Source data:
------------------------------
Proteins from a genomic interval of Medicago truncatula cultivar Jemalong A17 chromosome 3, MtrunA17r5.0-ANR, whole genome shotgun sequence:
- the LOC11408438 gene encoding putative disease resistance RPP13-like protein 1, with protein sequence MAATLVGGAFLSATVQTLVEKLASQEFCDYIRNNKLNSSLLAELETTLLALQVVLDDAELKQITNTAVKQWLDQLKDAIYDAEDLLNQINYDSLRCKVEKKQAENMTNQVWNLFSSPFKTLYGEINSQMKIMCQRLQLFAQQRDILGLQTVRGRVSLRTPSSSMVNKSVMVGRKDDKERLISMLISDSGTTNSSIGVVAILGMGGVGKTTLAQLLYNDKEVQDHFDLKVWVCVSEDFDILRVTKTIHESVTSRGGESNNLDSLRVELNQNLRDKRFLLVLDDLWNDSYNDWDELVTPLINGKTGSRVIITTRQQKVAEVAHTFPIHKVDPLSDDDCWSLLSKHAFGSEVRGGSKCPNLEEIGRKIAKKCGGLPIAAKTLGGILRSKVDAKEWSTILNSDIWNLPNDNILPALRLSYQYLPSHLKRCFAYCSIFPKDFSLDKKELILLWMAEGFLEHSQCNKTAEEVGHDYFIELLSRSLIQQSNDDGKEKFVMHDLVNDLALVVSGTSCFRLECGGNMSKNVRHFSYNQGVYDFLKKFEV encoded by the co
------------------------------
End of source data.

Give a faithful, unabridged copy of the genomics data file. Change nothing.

Proteins from a genomic interval of Medicago truncatula cultivar Jemalong A17 chromosome 3, MtrunA17r5.0-ANR, whole genome shotgun sequence:
- the LOC11408438 gene encoding putative disease resistance RPP13-like protein 1, with protein sequence MAATLVGGAFLSATVQTLVEKLASQEFCDYIRNNKLNSSLLAELETTLLALQVVLDDAELKQITNTAVKQWLDQLKDAIYDAEDLLNQINYDSLRCKVEKKQAENMTNQVWNLFSSPFKTLYGEINSQMKIMCQRLQLFAQQRDILGLQTVRGRVSLRTPSSSMVNKSVMVGRKDDKERLISMLISDSGTTNSSIGVVAILGMGGVGKTTLAQLLYNDKEVQDHFDLKVWVCVSEDFDILRVTKTIHESVTSRGGESNNLDSLRVELNQNLRDKRFLLVLDDLWNDSYNDWDELVTPLINGKTGSRVIITTRQQKVAEVAHTFPIHKVDPLSDDDCWSLLSKHAFGSEVRGGSKCPNLEEIGRKIAKKCGGLPIAAKTLGGILRSKVDAKEWSTILNSDIWNLPNDNILPALRLSYQYLPSHLKRCFAYCSIFPKDFSLDKKELILLWMAEGFLEHSQCNKTAEEVGHDYFIELLSRSLIQQSNDDGKEKFVMHDLVNDLALVVSGTSCFRLECGGNMSKNVRHFSYNQGVYDFLKKFEV encoded by the co